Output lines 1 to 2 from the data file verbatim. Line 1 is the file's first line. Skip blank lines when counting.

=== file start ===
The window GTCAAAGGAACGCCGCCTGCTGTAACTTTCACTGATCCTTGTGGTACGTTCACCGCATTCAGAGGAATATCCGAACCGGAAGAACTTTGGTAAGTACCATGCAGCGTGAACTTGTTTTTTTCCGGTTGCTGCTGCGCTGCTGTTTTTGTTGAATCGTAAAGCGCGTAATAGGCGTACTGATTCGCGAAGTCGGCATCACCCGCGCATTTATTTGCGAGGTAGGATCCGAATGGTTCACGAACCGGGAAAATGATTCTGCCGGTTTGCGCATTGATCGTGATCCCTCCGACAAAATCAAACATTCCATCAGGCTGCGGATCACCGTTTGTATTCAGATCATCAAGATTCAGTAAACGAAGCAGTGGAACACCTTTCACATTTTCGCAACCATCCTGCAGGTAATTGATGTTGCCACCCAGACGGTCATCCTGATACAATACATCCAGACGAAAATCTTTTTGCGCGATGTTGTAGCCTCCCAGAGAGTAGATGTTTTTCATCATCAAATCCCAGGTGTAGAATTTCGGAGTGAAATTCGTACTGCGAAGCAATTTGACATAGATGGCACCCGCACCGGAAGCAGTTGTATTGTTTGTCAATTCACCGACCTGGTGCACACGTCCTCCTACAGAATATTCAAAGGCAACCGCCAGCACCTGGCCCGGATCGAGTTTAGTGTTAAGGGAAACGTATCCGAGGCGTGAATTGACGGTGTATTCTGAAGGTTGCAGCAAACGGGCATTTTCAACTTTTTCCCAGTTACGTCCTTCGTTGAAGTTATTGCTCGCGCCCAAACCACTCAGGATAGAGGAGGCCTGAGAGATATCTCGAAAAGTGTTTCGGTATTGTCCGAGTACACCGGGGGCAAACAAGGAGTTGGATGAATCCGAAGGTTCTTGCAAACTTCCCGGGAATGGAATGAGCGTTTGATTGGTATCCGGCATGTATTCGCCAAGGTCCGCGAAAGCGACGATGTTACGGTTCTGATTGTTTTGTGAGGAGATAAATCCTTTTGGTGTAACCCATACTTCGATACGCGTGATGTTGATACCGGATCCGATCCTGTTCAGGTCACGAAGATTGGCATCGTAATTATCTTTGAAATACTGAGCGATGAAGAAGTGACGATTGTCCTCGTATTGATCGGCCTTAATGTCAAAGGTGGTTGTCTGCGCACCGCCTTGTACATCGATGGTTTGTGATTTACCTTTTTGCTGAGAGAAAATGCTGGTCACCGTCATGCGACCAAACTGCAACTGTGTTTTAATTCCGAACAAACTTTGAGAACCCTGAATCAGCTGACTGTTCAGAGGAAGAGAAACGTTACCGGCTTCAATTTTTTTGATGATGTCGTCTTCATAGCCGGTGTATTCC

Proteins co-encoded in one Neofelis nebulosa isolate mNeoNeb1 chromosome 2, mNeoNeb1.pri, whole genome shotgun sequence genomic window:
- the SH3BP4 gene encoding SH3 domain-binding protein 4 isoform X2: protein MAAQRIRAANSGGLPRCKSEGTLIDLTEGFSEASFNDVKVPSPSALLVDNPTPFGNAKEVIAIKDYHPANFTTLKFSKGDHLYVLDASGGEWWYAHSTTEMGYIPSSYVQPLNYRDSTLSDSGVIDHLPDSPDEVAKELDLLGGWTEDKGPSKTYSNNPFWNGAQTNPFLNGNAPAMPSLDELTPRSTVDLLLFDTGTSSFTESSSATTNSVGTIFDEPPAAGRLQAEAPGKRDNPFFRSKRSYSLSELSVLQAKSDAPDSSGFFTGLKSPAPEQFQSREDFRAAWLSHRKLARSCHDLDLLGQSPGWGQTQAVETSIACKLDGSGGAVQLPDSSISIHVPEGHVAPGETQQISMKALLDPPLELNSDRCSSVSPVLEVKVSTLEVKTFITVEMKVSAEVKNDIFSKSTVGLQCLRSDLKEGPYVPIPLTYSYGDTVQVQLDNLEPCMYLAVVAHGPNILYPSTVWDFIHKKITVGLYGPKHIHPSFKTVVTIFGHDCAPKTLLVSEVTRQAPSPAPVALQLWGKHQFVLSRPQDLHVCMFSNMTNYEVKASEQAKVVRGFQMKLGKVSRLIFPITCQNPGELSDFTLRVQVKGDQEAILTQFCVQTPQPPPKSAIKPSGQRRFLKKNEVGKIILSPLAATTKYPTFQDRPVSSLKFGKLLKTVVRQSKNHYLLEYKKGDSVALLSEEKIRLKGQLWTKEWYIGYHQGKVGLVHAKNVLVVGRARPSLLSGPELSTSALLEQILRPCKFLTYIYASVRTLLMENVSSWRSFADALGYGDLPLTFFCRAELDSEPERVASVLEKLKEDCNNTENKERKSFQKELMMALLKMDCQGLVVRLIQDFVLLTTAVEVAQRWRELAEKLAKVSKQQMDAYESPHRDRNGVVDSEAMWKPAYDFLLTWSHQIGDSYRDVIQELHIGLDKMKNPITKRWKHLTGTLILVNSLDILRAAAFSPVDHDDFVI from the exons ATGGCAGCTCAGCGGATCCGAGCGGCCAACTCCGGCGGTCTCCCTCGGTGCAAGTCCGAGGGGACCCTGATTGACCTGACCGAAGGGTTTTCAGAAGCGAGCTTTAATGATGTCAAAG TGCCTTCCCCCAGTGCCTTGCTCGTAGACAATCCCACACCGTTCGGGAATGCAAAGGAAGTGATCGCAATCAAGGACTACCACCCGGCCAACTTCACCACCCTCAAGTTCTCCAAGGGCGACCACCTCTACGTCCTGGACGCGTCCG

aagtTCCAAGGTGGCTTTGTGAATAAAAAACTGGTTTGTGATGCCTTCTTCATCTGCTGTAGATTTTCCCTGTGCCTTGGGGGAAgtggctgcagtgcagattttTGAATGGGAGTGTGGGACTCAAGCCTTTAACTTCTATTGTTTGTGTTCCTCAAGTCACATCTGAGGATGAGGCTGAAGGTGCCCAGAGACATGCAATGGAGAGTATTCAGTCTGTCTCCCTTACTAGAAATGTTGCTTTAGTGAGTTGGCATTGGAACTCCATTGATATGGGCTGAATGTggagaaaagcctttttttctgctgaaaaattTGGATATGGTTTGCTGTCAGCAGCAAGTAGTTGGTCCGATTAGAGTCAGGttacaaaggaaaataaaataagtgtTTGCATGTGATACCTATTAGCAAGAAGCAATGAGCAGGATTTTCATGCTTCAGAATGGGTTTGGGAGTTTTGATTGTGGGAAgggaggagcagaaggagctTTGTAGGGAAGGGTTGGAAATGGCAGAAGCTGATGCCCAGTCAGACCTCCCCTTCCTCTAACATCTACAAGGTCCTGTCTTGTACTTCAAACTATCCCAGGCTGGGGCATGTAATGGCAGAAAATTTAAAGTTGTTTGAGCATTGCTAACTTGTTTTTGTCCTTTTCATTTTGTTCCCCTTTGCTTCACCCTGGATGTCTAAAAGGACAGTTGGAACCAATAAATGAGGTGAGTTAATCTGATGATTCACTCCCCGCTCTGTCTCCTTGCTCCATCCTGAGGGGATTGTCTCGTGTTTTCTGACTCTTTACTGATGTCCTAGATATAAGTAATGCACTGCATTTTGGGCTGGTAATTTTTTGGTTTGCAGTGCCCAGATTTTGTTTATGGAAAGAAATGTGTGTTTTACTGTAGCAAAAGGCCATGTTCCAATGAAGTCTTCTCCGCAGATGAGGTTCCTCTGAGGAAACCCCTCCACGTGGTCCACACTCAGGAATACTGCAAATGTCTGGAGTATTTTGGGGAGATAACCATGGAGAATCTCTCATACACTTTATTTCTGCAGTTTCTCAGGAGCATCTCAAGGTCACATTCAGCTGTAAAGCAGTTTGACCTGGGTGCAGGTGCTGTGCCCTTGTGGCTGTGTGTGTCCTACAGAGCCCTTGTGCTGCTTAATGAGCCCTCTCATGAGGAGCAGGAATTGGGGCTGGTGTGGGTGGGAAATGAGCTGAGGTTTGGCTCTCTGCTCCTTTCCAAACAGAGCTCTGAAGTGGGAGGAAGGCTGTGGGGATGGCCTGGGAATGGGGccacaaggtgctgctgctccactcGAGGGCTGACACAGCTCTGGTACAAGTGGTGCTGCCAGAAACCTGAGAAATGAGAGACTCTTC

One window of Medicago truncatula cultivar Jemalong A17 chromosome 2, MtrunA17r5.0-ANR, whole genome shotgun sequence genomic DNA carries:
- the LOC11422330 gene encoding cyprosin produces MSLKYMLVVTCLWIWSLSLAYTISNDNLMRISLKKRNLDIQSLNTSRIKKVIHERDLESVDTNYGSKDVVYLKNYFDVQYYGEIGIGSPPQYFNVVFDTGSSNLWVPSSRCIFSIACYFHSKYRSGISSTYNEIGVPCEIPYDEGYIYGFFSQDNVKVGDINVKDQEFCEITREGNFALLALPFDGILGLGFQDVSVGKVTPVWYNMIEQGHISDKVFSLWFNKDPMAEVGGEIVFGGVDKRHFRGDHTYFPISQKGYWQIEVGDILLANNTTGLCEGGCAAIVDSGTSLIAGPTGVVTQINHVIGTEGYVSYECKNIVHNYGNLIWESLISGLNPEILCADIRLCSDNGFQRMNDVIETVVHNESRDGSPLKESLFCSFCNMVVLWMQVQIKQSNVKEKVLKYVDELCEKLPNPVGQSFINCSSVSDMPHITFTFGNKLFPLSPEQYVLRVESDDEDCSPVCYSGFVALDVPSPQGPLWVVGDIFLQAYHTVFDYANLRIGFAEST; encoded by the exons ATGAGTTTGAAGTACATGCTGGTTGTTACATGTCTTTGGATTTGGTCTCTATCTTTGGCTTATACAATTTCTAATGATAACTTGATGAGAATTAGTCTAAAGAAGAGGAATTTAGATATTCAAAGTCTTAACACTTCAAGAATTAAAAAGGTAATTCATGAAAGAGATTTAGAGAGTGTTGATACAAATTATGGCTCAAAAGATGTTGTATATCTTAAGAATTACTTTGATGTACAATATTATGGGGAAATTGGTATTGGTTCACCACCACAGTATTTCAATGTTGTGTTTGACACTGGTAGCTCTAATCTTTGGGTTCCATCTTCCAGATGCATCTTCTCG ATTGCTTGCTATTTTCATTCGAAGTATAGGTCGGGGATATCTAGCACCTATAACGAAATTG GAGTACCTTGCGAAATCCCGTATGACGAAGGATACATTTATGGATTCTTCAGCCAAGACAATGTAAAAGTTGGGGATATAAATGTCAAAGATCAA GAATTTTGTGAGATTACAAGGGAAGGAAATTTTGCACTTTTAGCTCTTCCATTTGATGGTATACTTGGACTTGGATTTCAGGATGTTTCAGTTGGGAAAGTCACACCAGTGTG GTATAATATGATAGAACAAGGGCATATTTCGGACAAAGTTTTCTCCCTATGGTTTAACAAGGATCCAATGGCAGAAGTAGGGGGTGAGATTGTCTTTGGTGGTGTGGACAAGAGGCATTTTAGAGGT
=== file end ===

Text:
The window GTCAAAGGAACGCCGCCTGCTGTAACTTTCACTGATCCTTGTGGTACGTTCACCGCATTCAGAGGAATATCCGAACCGGAAGAACTTTGGTAAGTACCATGCAGCGTGAACTTGTTTTTTTCCGGTTGCTGCTGCGCTGCTGTTTTTGTTGAATCGTAAAGCGCGTAATAGGCGTACTGATTCGCGAAGTCGGCATCACCCGCGCATTTATTTGCGAGGTAGGATCCGAATGGTTCACGAACCGGGAAAATGATTCTGCCGGTTTGCGCATTGATCGTGATCCCTCCGACAAAATCAAACATTCCATCAGGCTGCGGATCACCGTTTGTATTCAGATCATCAAGATTCAGTAAACGAAGCAGTGGAACACCTTTCACATTTTCGCAACCATCCTGCAGGTAATTGATGTTGCCACCCAGACGGTCATCCTGATACAATACATCCAGACGAAAATCTTTTTGCGCGATGTTGTAGCCTCCCAGAGAGTAGATGTTTTTCATCATCAAATCCCAGGTGTAGAATTTCGGAGTGAAATTCGTACTGCGAAGCAATTTGACATAGATGGCACCCGCACCGGAAGCAGTTGTATTGTTTGTCAATTCACCGACCTGGTGCACACGTCCTCCTACAGAATATTCAAAGGCAACCGCCAGCACCTGGCCCGGATCGAGTTTAGTGTTAAGGGAAACGTATCCGAGGCGTGAATTGACGGTGTATTCTGAAGGTTGCAGCAAACGGGCATTTTCAACTTTTTCCCAGTTACGTCCTTCGTTGAAGTTATTGCTCGCGCCCAAACCACTCAGGATAGAGGAGGCCTGAGAGATATCTCGAAAAGTGTTTCGGTATTGTCCGAGTACACCGGGGGCAAACAAGGAGTTGGATGAATCCGAAGGTTCTTGCAAACTTCCCGGGAATGGAATGAGCGTTTGATTGGTATCCGGCATGTATTCGCCAAGGTCCGCGAAAGCGACGATGTTACGGTTCTGATTGTTTTGTGAGGAGATAAATCCTTTTGGTGTAACCCATACTTCGATACGCGTGATGTTGATACCGGATCCGATCCTGTTCAGGTCACGAAGATTGGCATCGTAATTATCTTTGAAATACTGAGCGATGAAGAAGTGACGATTGTCCTCGTATTGATCGGCCTTAATGTCAAAGGTGGTTGTCTGCGCACCGCCTTGTACATCGATGGTTTGTGATTTACCTTTTTGCTGAGAGAAAATGCTGGTCACCGTCATGCGACCAAACTGCAACTGTGTTTTAATTCCGAACAAACTTTGAGAACCCTGAATCAGCTGACTGTTCAGAGGAAGAGAAACGTTACCGGCTTCAATTTTTTTGATGATGTCGTCTTCATAGCCGGTGTATTCC

Proteins co-encoded in one Neofelis nebulosa isolate mNeoNeb1 chromosome 2, mNeoNeb1.pri, whole genome shotgun sequence genomic window: